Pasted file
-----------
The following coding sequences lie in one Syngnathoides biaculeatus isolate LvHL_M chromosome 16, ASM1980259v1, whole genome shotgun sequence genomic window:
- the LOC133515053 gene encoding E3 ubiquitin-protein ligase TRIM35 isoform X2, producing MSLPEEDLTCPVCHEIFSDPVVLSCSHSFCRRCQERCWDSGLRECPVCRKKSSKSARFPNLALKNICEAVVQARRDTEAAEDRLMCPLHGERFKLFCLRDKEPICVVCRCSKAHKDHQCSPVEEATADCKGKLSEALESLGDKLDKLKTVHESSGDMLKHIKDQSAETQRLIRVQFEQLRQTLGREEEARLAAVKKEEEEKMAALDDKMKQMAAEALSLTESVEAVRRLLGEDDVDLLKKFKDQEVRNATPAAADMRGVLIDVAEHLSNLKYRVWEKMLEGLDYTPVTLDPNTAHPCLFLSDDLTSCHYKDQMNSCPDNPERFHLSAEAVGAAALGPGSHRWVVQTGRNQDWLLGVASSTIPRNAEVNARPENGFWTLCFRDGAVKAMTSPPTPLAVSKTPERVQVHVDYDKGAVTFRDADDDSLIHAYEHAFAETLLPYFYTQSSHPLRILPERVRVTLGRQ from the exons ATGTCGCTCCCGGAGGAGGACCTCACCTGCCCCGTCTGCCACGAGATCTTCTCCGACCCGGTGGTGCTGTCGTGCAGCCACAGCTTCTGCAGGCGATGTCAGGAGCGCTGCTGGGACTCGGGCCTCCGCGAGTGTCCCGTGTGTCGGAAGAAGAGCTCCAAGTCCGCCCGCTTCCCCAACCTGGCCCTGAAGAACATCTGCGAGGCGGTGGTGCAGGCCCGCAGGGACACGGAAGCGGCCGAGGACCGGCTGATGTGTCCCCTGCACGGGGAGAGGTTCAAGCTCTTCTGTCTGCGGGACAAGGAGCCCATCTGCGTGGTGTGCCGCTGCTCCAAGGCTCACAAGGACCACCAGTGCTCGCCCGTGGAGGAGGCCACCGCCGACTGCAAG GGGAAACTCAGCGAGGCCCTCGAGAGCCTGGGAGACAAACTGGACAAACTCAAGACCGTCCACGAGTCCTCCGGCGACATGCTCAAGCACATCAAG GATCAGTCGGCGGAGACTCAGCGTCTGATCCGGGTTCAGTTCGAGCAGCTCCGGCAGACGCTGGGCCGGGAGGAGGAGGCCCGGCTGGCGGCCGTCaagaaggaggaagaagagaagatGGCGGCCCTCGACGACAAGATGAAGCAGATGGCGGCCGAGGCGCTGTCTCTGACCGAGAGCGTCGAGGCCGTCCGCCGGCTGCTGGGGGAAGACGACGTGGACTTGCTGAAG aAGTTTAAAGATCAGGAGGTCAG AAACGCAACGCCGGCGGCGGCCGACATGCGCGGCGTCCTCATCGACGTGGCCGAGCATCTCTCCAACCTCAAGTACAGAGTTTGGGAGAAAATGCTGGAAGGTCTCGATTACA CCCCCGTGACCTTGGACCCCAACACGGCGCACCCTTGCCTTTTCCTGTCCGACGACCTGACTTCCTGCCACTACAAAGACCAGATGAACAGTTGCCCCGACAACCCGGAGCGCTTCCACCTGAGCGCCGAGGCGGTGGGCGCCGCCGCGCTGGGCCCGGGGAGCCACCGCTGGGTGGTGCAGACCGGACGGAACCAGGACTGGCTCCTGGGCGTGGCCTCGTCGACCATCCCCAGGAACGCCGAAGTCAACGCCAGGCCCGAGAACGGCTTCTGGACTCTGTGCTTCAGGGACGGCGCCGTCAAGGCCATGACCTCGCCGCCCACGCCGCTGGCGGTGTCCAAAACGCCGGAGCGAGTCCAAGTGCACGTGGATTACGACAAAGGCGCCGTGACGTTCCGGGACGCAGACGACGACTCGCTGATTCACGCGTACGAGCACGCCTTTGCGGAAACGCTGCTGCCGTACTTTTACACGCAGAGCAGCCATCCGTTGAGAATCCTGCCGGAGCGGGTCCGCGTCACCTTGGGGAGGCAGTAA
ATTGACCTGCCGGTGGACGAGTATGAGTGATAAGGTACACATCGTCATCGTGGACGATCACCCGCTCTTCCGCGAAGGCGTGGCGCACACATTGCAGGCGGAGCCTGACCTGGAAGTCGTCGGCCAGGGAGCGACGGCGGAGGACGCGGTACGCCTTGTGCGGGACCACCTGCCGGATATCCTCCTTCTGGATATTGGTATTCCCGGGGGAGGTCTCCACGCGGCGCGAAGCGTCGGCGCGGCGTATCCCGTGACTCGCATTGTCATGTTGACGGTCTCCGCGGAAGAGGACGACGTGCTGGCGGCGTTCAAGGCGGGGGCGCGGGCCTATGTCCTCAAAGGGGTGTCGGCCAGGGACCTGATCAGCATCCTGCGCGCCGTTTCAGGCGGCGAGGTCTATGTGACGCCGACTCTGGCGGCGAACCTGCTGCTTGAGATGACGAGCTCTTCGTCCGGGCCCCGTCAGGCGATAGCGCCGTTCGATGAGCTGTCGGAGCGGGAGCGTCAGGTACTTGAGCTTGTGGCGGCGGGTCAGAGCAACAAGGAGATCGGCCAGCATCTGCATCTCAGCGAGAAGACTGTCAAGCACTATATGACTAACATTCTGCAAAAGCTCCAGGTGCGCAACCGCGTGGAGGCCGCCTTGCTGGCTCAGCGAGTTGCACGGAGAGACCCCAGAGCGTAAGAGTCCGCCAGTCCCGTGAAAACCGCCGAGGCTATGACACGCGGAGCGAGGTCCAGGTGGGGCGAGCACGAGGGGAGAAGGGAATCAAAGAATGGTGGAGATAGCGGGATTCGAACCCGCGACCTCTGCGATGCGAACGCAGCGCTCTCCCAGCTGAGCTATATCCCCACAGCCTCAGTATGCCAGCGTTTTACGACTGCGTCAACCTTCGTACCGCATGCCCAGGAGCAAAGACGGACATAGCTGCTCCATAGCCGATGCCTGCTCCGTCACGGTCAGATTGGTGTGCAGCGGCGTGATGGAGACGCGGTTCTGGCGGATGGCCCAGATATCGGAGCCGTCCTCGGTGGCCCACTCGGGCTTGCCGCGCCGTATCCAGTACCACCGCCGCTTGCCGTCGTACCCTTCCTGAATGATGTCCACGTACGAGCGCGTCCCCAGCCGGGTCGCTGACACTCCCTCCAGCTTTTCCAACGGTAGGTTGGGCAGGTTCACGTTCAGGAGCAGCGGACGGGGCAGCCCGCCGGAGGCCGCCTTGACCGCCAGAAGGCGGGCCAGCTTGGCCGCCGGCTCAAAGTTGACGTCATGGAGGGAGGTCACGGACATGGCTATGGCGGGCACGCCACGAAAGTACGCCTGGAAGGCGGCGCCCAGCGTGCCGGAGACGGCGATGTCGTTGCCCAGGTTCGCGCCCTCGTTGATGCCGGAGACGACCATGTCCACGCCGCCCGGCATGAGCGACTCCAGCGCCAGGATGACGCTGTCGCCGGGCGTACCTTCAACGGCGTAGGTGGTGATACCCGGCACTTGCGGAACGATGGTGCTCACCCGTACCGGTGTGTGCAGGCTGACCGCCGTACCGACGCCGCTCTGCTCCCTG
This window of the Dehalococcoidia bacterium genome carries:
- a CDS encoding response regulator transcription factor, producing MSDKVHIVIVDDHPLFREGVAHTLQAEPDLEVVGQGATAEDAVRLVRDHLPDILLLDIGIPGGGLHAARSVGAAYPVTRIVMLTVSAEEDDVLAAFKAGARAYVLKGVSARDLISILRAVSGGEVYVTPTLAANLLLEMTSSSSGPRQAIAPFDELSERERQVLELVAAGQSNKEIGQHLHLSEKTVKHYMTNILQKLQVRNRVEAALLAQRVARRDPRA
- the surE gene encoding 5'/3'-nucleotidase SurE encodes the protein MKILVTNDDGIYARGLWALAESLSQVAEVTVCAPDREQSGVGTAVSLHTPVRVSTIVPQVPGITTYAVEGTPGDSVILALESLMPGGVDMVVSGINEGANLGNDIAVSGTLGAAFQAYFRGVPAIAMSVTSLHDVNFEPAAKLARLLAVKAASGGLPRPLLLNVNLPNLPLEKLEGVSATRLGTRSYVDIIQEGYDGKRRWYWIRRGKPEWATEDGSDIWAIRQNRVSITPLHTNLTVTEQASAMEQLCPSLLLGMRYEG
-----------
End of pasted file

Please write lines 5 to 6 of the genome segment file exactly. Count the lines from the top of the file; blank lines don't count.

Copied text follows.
- a CDS encoding response regulator transcription factor, producing MSDKVHIVIVDDHPLFREGVAHTLQAEPDLEVVGQGATAEDAVRLVRDHLPDILLLDIGIPGGGLHAARSVGAAYPVTRIVMLTVSAEEDDVLAAFKAGARAYVLKGVSARDLISILRAVSGGEVYVTPTLAANLLLEMTSSSSGPRQAIAPFDELSERERQVLELVAAGQSNKEIGQHLHLSEKTVKHYMTNILQKLQVRNRVEAALLAQRVARRDPRA
- the surE gene encoding 5'/3'-nucleotidase SurE encodes the protein MKILVTNDDGIYARGLWALAESLSQVAEVTVCAPDREQSGVGTAVSLHTPVRVSTIVPQVPGITTYAVEGTPGDSVILALESLMPGGVDMVVSGINEGANLGNDIAVSGTLGAAFQAYFRGVPAIAMSVTSLHDVNFEPAAKLARLLAVKAASGGLPRPLLLNVNLPNLPLEKLEGVSATRLGTRSYVDIIQEGYDGKRRWYWIRRGKPEWATEDGSDIWAIRQNRVSITPLHTNLTVTEQASAMEQLCPSLLLGMRYEG